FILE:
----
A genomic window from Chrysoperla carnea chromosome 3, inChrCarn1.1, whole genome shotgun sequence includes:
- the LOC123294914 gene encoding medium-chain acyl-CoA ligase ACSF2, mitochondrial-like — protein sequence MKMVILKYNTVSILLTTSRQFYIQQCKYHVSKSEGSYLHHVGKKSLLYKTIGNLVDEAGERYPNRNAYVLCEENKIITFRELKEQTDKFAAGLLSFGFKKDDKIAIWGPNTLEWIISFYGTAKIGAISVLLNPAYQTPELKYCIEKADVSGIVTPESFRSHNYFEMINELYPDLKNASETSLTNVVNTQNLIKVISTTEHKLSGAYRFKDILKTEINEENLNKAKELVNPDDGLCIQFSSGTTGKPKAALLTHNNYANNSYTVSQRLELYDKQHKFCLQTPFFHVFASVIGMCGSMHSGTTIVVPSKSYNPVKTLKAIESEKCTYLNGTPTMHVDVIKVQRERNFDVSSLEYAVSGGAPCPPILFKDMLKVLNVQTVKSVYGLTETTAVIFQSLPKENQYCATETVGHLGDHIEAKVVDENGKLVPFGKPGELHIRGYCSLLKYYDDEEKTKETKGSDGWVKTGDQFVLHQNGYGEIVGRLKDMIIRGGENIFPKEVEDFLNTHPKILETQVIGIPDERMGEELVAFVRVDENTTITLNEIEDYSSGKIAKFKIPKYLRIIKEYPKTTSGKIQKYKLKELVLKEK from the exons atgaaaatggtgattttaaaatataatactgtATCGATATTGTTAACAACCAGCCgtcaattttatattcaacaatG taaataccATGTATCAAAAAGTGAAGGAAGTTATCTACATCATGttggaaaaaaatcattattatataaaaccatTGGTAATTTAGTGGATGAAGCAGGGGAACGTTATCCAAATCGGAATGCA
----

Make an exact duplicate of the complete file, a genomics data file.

A genomic window from Chrysoperla carnea chromosome 3, inChrCarn1.1, whole genome shotgun sequence includes:
- the LOC123294914 gene encoding medium-chain acyl-CoA ligase ACSF2, mitochondrial-like — protein sequence MKMVILKYNTVSILLTTSRQFYIQQCKYHVSKSEGSYLHHVGKKSLLYKTIGNLVDEAGERYPNRNAYVLCEENKIITFRELKEQTDKFAAGLLSFGFKKDDKIAIWGPNTLEWIISFYGTAKIGAISVLLNPAYQTPELKYCIEKADVSGIVTPESFRSHNYFEMINELYPDLKNASETSLTNVVNTQNLIKVISTTEHKLSGAYRFKDILKTEINEENLNKAKELVNPDDGLCIQFSSGTTGKPKAALLTHNNYANNSYTVSQRLELYDKQHKFCLQTPFFHVFASVIGMCGSMHSGTTIVVPSKSYNPVKTLKAIESEKCTYLNGTPTMHVDVIKVQRERNFDVSSLEYAVSGGAPCPPILFKDMLKVLNVQTVKSVYGLTETTAVIFQSLPKENQYCATETVGHLGDHIEAKVVDENGKLVPFGKPGELHIRGYCSLLKYYDDEEKTKETKGSDGWVKTGDQFVLHQNGYGEIVGRLKDMIIRGGENIFPKEVEDFLNTHPKILETQVIGIPDERMGEELVAFVRVDENTTITLNEIEDYSSGKIAKFKIPKYLRIIKEYPKTTSGKIQKYKLKELVLKEK from the exons atgaaaatggtgattttaaaatataatactgtATCGATATTGTTAACAACCAGCCgtcaattttatattcaacaatG taaataccATGTATCAAAAAGTGAAGGAAGTTATCTACATCATGttggaaaaaaatcattattatataaaaccatTGGTAATTTAGTGGATGAAGCAGGGGAACGTTATCCAAATCGGAATGCA